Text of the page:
Tips for How to Travel With Your Cat in a Car for Long DistancesBy Beverly Bird; Updated June 08, 2017
Tips for the purrfect long-distance trip with your cat
Think about it from your kitty’s perspective. When was the last time he went anywhere with you in the car? Chances are, he entered the vehicle with that squinty-eyed look of caution and reserved judgment, only to wake up some time later at the vet’s office missing parts of his male anatomy. Cats are not notoriously good travelers under even the best of circumstances, so confining one in a car for hours on end might seem like a recipe for disaster. Or is it?
1. Tips for moving a cat long distance
Veterinarians say that the best time to introduce your cat to driving is when he’s very young, ideally less than 9 weeks old, but all’s not lost if you’ve missed that boat. Whether it’s his first trip to the vet or a drive from Philadelphia to Denver, start small, and build up to the distance you’re trying to achieve.
Take him to your car – in his carrier – then just sit in there with him for a few minutes the first few times. After a couple of successful “car visits,” turn on the engine so he can get used to the sound of it. When that becomes no big deal, take a trip around the block, then around town, and he’ll be ready to head for the coast before you know it.
2. Make sure he has suitable accommodations
If you’re planning to plunk him in his cat carrier for the trip, consider thinking bigger. A cat carrier is ideal for short excursions, but a dog crate is often better for a long trip, one that’s an appropriate size to fit in your car. Now your feline traveling companion isn’t going to be scrunched up for hours on end in a little carrier, and – even better – he can actually see you the whole time if you buy a cage-type crate. Make sure it’s secure from wobbling or tipping over if you have to come to a fast stop. Securing it with a seat belt ought to do the trick.
3. Litterbox issues when you’re traveling by car with a cat
Even when your cat is emotionally ready to spend a day in the car with you, let’s face it – nature is going to call him. You can fit a small litter pan in a dog crate as well.
Get your cat used to the arrangement in advance of your trip – place the crate with its litter box in the same spot in your home where his traditional litter box always was. Leave the door open. When he has to go, he’ll eventually enter the crate to take care of business, particularly if you begin with his familiar litter box inside. You can switch to a smaller, travel-convenient tray later.
If you have to use the bathroom yourself while you’re on the road, make sure your cat stays in his crate when you leave the car. Crack the windows about an inch for some ventilation. Be as quick about it as possible. Both hot and cold days can be a danger to your pet in a parked car.
Many states have laws that prohibit leaving pets in parked vehicles, so do a little research along your planned route before you depart to make sure you know the rules. In fact, California passed a law, effective 2017, which allows passersby to smash vehicle windows to free pets trapped in hot cars. The interior of a closed vehicle can reach 120 degrees in 10 minutes on an 80-degree day, and if the temp hits 90 degrees, it can reach 150 degrees in the same period of time – not a healthy environment for your cat.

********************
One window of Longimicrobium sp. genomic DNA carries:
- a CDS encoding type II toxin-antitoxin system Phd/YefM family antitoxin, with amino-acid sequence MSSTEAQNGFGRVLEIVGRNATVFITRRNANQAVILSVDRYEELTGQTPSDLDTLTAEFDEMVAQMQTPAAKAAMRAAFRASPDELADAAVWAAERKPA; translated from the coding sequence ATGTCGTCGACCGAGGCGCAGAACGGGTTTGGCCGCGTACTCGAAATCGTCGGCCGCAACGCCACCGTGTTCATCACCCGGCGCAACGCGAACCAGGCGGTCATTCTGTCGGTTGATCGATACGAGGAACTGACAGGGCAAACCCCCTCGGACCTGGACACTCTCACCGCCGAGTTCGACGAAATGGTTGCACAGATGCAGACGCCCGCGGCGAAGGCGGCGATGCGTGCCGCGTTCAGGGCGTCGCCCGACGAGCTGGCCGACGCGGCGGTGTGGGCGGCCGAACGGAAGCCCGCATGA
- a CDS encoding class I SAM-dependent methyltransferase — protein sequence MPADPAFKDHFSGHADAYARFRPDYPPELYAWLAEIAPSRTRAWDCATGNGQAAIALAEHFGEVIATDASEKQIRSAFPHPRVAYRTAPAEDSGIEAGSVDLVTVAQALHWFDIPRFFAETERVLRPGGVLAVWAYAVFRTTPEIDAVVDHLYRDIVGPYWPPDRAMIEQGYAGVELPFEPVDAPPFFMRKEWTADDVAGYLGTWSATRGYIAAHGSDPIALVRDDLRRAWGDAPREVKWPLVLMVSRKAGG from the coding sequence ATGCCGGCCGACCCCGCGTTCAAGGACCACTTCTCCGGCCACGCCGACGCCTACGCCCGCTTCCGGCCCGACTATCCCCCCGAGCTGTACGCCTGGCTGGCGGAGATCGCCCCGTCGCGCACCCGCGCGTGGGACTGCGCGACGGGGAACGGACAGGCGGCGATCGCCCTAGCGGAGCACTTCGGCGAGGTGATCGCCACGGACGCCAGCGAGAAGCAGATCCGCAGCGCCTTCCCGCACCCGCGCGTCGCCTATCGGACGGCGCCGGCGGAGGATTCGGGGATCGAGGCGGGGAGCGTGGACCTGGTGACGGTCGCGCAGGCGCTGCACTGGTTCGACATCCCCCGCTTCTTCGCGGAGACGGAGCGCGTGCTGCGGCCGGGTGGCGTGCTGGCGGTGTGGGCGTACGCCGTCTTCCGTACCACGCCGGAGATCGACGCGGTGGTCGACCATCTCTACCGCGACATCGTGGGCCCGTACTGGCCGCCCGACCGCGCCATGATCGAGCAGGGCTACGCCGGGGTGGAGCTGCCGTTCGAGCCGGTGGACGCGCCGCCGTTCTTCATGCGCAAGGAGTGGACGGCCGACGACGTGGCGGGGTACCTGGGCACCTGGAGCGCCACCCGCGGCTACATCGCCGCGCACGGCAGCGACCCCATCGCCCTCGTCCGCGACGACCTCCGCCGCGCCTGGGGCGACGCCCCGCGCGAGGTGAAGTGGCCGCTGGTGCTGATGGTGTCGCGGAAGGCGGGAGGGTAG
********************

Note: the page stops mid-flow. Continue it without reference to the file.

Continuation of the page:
4. All the comforts of home
Another advantage of using a dog crate is that it will be large enough to carry, not only kitty and his bathroom, but his food dish and a favorite toy or two as well. If he has a favorite blanket or bedding, include that, too.
Avoid making any changes to his diet, or he might be needing that litter box a little more than you’d like. Most important: Don’t change his water. He’s probably used to the tap water in your home, so fill multiple jugs full of it to take with you.
5. Make time for the outdoors
You can’t expect kitty to stay in the car for eight hours straight without a break. If he’s not already trained to a harness, begin breaking him in months in advance. When he’s accustomed to being outside on a leash, he’ll probably be very happy to get out of his crate – and the car – for short periods of time. A harness and leash will keep him safely by your side in the event that something startles him and he tries to bolt. Never just attach his leash to his collar. That’s no kind of restraint if a panicked cat really wants to get away. He’ll just wriggle out of the collar and leave you holding a leash with nothing on the other end.
If you’re not comfortable with letting your cat out of your car when you’re on the road, park somewhere and let him out of his crate to explore the car. Make sure all the windows are up. Cats can flatten themselves into pancake proportions and squeeze in and out of the tiniest of openings. Leave the car idling and the air conditioning on if you must, and pack the areas beneath the seats with towels or something similar to prevent him from crawling under there.
6. Don’t forget basic precautions
You might be prepared for anything, but life is famous for its unexpected surprises. Make sure your kitty has an up-to-date ID tag, just in case, and consider getting him a microchip. If he already has a microchip, make sure the information associated with it is up to date as well.
Identify veterinarians in towns along your route so you’re never too far from one in an emergency, and be sure to take his rabies vaccination documents and other health records along with you. Make advance reservations in cat-friendly hotels and motels.
More Travel Content
- Pet MD: How to Travel With a Cat
- People for Ethical Treatment of Animals: Travel By Car With Your Animal Companion
- USA Today: How to Travel Long Distances With a Cat
- VCA Hospitals: Road Trips and Car Travel With Your Cat
- KTLA: New California Law Allowing Concerned Citizens to Rescue Dogs From Hot Cars Takes Effect Jan. 1